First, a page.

I came across one such beach on one of those Scottish days that started with torrential rain and then gave way to a beautiful, hot, sunny day. It’s said you can experience all four seasons in a single day in Scotland and from personal experience, I can attest to the truth of this.
I’m actually quite relunctant to tell you about this spot. It’s one of those beautiful spots you come across and secretly want no-one else to find. (So keep schmum and don’t go sharing this post all over the internet.)
Head down to Sleat, to the most south-westerly road on the island, and keep going until you can’t drive any further. There’s a small car park next to one of those art galleries where you just want to buy everything in the shop. Get your walking boots on and follow the track for a couple of miles as it winds its way down to the sea. Keep following your nose and the sound of lapping waves until you come to a perfect, white sand bay ringed by rocks.
Take nothing but photos, leave nothing but footprints and act all mysterious when your friends enquire which Mediterranean island you’ve been holidaying on.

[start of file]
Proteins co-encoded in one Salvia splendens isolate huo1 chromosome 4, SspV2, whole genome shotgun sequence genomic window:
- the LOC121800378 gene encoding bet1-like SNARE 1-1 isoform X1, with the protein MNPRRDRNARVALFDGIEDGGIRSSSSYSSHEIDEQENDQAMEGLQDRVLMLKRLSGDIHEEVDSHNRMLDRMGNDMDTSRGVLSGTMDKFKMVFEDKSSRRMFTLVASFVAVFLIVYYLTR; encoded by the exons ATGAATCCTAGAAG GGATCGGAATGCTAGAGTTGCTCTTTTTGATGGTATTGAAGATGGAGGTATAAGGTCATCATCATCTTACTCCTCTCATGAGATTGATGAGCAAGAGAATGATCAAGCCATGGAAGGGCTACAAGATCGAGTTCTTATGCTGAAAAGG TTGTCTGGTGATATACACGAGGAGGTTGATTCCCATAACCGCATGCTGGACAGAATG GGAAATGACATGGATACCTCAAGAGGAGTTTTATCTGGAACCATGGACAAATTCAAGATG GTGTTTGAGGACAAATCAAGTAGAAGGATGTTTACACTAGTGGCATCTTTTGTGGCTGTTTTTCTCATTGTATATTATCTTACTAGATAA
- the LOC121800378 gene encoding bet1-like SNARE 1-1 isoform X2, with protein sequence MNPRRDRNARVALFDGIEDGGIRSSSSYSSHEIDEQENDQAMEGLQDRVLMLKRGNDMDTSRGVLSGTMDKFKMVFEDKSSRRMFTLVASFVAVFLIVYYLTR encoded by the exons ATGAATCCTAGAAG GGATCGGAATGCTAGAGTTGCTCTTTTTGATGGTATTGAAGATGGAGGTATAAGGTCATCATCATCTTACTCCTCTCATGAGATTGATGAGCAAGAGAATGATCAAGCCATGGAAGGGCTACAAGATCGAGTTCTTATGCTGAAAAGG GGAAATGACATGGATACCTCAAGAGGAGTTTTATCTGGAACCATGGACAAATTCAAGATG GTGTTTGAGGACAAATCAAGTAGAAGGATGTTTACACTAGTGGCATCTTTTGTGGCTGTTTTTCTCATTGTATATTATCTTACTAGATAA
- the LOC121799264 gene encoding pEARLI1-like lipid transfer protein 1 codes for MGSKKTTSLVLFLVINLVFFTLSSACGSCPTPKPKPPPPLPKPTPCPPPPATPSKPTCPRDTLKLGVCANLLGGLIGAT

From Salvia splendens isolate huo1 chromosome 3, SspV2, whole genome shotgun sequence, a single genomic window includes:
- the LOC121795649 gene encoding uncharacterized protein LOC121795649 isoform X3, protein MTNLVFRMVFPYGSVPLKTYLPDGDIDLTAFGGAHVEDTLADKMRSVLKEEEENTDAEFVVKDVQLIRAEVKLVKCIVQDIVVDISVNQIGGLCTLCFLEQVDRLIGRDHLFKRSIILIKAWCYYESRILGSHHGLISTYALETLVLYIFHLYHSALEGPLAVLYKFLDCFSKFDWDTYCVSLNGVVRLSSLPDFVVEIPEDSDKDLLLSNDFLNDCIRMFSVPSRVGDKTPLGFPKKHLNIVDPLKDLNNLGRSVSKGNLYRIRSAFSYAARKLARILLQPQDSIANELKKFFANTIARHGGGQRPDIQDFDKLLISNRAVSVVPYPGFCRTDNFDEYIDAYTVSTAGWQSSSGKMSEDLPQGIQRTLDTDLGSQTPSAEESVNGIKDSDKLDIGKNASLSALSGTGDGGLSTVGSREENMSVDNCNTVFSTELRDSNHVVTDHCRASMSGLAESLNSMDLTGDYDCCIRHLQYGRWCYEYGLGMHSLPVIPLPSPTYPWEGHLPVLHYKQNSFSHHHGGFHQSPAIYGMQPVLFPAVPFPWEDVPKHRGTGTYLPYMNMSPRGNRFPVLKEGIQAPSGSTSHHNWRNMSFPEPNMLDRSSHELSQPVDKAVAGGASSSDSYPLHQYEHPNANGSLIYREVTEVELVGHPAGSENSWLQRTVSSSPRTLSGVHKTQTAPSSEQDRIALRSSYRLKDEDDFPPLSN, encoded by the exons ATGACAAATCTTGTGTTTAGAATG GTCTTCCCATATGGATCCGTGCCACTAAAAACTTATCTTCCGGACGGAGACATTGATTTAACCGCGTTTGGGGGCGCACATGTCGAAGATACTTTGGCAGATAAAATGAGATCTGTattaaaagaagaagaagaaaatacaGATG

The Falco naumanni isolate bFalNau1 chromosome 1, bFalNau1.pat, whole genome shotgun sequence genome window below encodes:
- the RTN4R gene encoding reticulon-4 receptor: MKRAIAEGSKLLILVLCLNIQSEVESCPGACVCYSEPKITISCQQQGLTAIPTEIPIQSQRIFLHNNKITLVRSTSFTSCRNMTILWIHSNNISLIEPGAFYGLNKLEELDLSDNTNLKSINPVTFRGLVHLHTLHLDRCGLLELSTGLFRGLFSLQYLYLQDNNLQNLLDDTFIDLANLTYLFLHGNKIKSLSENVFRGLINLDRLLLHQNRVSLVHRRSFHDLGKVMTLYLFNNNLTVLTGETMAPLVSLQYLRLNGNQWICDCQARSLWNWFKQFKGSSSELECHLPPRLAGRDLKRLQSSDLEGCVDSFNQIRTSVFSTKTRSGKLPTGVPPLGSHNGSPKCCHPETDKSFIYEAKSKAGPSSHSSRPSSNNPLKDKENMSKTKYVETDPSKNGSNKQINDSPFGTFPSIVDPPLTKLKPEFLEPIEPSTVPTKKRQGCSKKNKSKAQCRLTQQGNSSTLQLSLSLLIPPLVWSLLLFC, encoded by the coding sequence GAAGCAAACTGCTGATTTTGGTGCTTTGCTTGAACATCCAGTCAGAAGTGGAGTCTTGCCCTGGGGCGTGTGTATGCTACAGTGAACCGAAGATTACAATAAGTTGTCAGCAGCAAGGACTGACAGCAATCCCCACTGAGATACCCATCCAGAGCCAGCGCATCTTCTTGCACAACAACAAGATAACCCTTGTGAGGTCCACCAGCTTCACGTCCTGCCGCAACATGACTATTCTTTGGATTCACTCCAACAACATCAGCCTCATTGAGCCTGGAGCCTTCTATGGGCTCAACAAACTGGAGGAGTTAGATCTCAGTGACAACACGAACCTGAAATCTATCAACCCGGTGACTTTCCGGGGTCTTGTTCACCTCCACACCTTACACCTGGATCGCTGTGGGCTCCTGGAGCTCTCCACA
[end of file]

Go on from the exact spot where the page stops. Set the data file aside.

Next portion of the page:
How to get to Skye
Most people arrive on Skye by car, either via the bridge from Kyle of Lochalsh or across the ferry from Mallaig. It is possible to get there by train, from Glasgow up to Mallaig (a beautiful journey in its own right) but once on the island, you’ll be at the mercy of the limited bus schedule. If coming from further afield, fly to Inverness (2 hrs), Glasgow (4 hrs) or Edinburgh (5 hours) and hire a car for the drive up.
There are plenty of B&Bs and self-catering accommodation on Skye, but it does get booked up during peak season so it pays to plan ahead. There are also a number of campsites with excellent facilities that accept campers and campervans/caravans.
What else do I need to know?
The Scottish midge is possibly the creature most feared in proportion to its (tiny) size. Though I seem to have particularly tasty blood and hence get eaten alive, I do have a slight fondness for the midge for its role in keeping Scotland relatively free of mass tourism. Take repellent, a head net (particularly if camping) and some antihistamine for when you inevitably get bitten.
Skye is pretty cosmopolitan as Scotland goes, but phone signal is limited in places and non-existent in others, which, depending on your perspective, is either a blessing or a pain in the backside.
The other reason people don’t flock to Scotland for their hols? The weather. That’s not to say it’s always bad. I’ve come back sunburnt from many a Scottish holiday. But it is somewhat unpredictable. When it’s good, there’s no better place on earth. And if it’s not so good? Well, that’s what waterproof clothing was made for.
Go to Skye. Find the places away from the crowds. Just don’t tell your friends.